The Dilatory Unification Process

Uttam Maharjan

It has been over four months since the talk of left unification of the two largest communist parties in Nepal, the CPN-UML and the CPN-Maoist Centre, was mooted. The two parties have been procrastinating in merging them into a single communist party. Although they claim that they have sorted out their ideological differences and organisational structure issues, at least three major issues still remain to be resolved: the election symbol, mention of people’s war in the preamble to the statute and power sharing. The first two may be considered minor issues, while the third has become a real sticking point.

Strength
The CPN-UML and the CPN-Maoist Centre contested the provincial and federal elections with distribution of electoral seats in a ratio of 60:40. However, the results showed their strength in a ratio of 70:30. The results were a boon for the CPN-Maoist Centre, which was able to win just 13 per cent seats in the second Constituent Assembly elections. Had the CPN-Maoist Centre not formed an alliance with the CPN-UML this time, it would have fallen on evil days. Seen thus, the left alliance acted as a face-saver for the CPN-Maoist Centre.
Now, the CPN-Maoist Centre is demanding equal representation in the Central Committee and other structures of the unified party. As KP Sharma Oli has become the Prime Minister from the CPN-UML, Maoist Supremo Pushpa Kamal Dahal Prachanda is demanding that he be made the Chairman of the unified party. The first general convention of the unified party will elect the Chairman of the unified party but it seems Prachanda cannot face the election for Chairman.
Both the parties should not forget the fact that they were catapulted to power by the people with the conviction that there would be a stable government in the country and that the government would work in the interests of the country and the people by bringing about economic prosperity. The people have had their fill of political instability, which is one of the factors responsible for underdevelopment in the country. It has been twenty-nine years since the multi-party democracy was reinstated in the country. Over these years, what have the people got in terms of development and uplift of standards of living? Blaming the Panchayat system for development backwaters does not hold water at all. Even the successive governments formed since the dissolution of the Panchayat regime have not done anything tangible towards development.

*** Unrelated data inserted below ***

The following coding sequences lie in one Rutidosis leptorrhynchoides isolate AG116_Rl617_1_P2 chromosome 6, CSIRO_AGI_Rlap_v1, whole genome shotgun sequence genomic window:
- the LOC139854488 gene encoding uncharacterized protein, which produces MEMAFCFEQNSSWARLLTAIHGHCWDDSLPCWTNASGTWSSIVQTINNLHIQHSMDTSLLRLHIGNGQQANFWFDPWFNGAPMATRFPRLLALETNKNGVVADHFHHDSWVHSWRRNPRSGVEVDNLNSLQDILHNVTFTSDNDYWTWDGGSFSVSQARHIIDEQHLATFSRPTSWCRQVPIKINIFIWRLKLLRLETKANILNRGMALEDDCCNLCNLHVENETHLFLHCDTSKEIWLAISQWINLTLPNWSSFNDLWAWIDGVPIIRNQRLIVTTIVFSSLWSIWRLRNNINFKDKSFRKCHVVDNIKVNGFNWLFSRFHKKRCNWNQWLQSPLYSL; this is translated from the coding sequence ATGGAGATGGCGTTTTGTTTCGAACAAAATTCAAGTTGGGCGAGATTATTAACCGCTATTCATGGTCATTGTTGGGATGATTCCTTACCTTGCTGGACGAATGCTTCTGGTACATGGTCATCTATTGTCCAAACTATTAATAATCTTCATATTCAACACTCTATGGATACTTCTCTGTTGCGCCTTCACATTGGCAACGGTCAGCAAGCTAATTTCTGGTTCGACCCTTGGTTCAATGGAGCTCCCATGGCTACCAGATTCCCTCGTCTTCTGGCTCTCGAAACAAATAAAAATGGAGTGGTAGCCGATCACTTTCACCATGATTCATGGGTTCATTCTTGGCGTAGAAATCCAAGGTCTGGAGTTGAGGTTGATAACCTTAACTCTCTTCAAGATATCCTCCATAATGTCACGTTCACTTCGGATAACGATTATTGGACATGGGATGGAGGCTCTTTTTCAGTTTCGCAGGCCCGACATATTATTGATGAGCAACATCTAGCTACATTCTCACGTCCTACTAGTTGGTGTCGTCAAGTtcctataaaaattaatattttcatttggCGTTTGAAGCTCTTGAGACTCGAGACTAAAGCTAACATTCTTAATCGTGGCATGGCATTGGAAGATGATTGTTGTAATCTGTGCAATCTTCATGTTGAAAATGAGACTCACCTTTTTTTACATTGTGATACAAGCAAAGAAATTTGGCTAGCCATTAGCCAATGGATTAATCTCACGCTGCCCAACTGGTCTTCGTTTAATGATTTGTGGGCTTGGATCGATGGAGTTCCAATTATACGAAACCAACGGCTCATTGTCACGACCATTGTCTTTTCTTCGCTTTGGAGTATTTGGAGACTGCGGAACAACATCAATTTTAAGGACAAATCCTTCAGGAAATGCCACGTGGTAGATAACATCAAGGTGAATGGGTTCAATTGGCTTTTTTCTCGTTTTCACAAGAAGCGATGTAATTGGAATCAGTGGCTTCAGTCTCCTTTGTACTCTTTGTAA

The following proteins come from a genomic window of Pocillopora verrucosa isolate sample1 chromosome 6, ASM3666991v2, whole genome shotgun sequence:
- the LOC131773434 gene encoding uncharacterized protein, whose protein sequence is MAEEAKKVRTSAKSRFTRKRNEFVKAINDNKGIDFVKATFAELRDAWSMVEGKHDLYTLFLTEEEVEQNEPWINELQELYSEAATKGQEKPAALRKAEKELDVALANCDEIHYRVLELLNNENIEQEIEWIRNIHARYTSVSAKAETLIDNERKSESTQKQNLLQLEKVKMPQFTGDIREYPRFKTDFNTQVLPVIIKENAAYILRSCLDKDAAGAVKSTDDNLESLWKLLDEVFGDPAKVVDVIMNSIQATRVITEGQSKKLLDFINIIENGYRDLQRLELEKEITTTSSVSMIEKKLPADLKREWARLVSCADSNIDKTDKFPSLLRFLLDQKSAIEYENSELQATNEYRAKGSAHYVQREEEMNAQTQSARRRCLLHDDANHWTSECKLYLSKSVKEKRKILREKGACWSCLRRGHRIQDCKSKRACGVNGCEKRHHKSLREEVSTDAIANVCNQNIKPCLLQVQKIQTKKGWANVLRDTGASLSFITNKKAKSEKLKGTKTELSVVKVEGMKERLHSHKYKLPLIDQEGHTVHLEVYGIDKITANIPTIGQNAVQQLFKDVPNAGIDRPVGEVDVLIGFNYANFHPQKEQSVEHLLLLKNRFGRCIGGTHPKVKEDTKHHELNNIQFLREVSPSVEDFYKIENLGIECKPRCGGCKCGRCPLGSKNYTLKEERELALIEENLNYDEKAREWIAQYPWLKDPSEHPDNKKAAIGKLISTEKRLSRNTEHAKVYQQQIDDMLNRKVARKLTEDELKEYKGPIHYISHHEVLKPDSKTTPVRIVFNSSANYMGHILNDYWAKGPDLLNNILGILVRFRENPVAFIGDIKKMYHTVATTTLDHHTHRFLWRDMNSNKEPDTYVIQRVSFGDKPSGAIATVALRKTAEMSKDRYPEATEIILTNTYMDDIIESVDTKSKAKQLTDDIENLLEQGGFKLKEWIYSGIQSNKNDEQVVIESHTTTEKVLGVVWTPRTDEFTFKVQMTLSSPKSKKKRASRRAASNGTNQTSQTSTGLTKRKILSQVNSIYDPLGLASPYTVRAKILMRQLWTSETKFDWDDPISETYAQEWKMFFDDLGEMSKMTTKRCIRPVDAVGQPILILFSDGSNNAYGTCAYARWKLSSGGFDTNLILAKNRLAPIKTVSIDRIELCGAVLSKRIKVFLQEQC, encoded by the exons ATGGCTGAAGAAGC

If anything, the people had to suffer a lot during the insurgency era (1996-2006). It has been twelve years since the Maoist insurgency came to an end. With the Maoists coming to the mainstream of politics through the Comprehensive Peace Agreement in 2006, some positive developments emerged, the most prominent being the abolition of the 240-year-old monarchy and declaration of the country as a republic. But the transition period persisted till the formation of the federal parliament.
The rise of the left alliance has generated a lot of hope among the people. That is why the two constituents of the alliance should not delay in merging their parties. Analysis of current developments shows that Maoist Supremo Prachanda is fearful of the consequences that may arise after unifying the parties in such a way as to give more power to the CPN-UML on the basis of the criteria formulated at the time of contesting the provincial and federal elections. That is why Prachanda is demanding the post of Chairman of the unified party.
Conventional wisdom dictates that it is wrong of the CPN-Maoist Centre to demand equal power. The power sharing should be in a ratio of either 60:40 (as determined at the time of contesting the provincial and federal elections) or 70:30 (as per the election results). The CPN-Maoist Centre should not forget that their existence would have been in peril but for the CPN-UML. Even the Nepali Congress, which was the largest party before the provincial and federal elections, has admitted that the formation of the left alliance was one of the main factors behind their humiliating rout in the election.
In the past, the political parties were to blame for the sorry state of the country. Their prime concerns were making and breaking governments, thus giving rise to political instability and prolonging the transition period. Now there are hopes of a stable government for a full term. The people are agog with prospects of development and prosperity dangling before their eyes. There are so many development tasks to be carried out to improve the lot of the common people. At such a juncture, the coalition partners of the government are wrangling over the distribution of power in the unified party.
There is no gainsaying that unless political parties rise above their partisan interests and identify themselves with the interests of the country and the people, no tangible development can be notched up. So the CPN-Maoist Centre should put the interests of the country and the people before their own and press ahead with unifying the parties without any delay.

Mandate
The people have given a clear mandate to the left alliance. It is the obligation of the left alliance to respect the mandate. For this, unification of the left parties is the first step. At present, there are no forces working against the unification of the parties. Rather, India, China and the rest of the world have welcomed the unification proposal. The delay in the unification process can be ascribed to internal, not external, factors. The sooner the parties are unified, the better. This will enable the government and the leaders of the parties to pay heed to more pressing development works in the country. After all, it is the obligation of the left alliance to fulfil the promise of political stability and economic prosperity made during the canvassing to the provincial and federal elections.

 

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